No team in the world has scored more points in the world’s most competitive student robot contest than the Waring School Brickwolves this season.
During the awards ceremony at the FIRST LEGO League (FLL) Eastern Massachusetts Championship on Saturday, December 14, it was announced that the Brickwolves’ 600-point run in the tournament’s Robot Game was a new global high score. Nearly 40,000 teams from 100 countries compete in the FLL Robot Game. To date, no other team has reported a score greater than 560 points during a FLL-sanctioned competition.
At the Eastern Massachusetts Championship, the Brickwolves also performed exceptionally well in the Innovation Project, Robot Technicial Judging, and Core Values components of the championship to take home the first-place Champions Award given to the tournament’s top team. The Champions Award qualifies Waring School for the FLL World Championship for the second consecutive year.
“It feels really good to be going back to the World Championship,” said freshman Chris Douglas. “But it feels even better to have everyone going this year.” Last season, Waring School, a co-ed day school for grades 6-12 in Beverly, split their varsity FLL competitors into two teams. Both performed very well at the Eastern Massachusetts Championship, but only the top team advances each year to the World Championship. That meant half of the team stayed home. “It felt weird to take only half the team,” said freshman Owen Cooper. “They helped so much but couldn’t go.” This year, the two squads combined forces with the goal of returning to the World Championship together.
A large team meant the Brickwolves could accomplish even more within the FLL season. They’ve taken their Robot Game to new heights but have also designed a Student Carbon Calculator Curriculum as part of their Innovation Project and have sought multiple ways to share their FLL knowledge and experience with other robotic programs.
The Brickwolves’ Student Carbon Calculator Curriculum meets Massachusetts Department of Education Standards and teaches students how to measure the operational and embodied carbon in their school buildings. The curriculum also provides specific actions that students can take to decrease their school’s carbon footprint. As part of their community outreach, the team has launched a ten-session Introduction to Robotics workshop for young students at Beverly's Centerville Elementary School, hosted FLL and FLL Jr. teams for days of tutorials, and created a YouTube channel with FLL “how to” videos.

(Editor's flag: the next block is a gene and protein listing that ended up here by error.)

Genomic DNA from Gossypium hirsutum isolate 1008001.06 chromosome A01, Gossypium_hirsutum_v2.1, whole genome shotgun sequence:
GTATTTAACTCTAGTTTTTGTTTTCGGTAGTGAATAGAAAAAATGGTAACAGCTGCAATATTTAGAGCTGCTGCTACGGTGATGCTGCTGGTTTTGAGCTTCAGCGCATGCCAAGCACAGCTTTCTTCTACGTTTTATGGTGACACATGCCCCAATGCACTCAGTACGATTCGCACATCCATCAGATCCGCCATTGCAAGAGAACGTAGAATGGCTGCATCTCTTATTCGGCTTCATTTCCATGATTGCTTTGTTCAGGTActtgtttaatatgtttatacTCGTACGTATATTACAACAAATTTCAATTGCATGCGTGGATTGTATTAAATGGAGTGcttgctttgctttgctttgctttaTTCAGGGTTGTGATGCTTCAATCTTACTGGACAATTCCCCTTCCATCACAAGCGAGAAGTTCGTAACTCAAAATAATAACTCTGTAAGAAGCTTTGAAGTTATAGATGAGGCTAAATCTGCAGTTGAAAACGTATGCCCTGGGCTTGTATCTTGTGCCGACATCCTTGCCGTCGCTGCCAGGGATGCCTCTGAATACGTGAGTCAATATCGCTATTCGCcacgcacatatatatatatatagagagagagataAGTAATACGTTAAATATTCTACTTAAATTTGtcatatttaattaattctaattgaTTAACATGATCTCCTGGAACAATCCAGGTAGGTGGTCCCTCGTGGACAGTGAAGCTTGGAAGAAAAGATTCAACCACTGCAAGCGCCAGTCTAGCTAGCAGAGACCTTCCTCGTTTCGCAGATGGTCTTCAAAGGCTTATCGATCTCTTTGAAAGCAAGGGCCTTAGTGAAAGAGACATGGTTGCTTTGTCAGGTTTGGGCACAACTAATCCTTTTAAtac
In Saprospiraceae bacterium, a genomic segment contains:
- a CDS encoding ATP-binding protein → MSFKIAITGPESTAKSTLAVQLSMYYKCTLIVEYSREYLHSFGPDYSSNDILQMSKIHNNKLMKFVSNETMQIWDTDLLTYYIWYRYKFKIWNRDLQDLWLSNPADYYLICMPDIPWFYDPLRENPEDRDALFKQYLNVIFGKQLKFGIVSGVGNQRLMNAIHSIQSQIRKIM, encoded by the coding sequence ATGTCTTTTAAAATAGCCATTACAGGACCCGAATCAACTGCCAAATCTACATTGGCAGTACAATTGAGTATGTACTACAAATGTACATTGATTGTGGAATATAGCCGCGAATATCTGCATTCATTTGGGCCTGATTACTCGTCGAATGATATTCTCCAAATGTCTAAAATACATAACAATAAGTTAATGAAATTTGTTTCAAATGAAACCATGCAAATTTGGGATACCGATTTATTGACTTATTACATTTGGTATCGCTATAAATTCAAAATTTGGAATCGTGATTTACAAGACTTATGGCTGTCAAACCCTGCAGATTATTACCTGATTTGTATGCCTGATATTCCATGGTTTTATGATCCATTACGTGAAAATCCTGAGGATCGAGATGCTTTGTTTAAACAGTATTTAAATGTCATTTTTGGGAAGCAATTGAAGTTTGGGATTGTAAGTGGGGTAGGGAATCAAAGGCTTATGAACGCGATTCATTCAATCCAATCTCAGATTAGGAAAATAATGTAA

Waring continued this work at the Eastern Massachusetts Championship when word spread that they had posted the world’s best Robot Game score. For the rest of the competition, large crowds formed to watch the Brickwolves in action, other competitors and coaches asked for advice, and the Head Referee came to take photos of their game board.
Their moment to shine was earned hour by hour in the school's makerspace. The team met every Monday and Thursday throughout the semester, during most lunches and free time, and has put in 10-hour Saturdays nearly every weekend since August.
“We’ve put in so much work,” said freshman Olive Sauder. “It feels really rewarding to do so well.”
The ultimate reward came in the form of another invitation to the FLL World Championship. After the announcement was made, Waring Coach Francis Schaeffer gathered the Brickwolves in a team huddle. They put their arms around each other and soaked in the moment. “We got here together,” he said. “The way we wanted to.”
The team of Owen Cooper, Chris Douglas, Peter Hanna, Collin Keegan, Adam Madeja, Charlie Pound, Olive Sauder, and Amelia Wyler will travel to Detroit, Michigan, for the World Championship on April 28–May 2, 2020.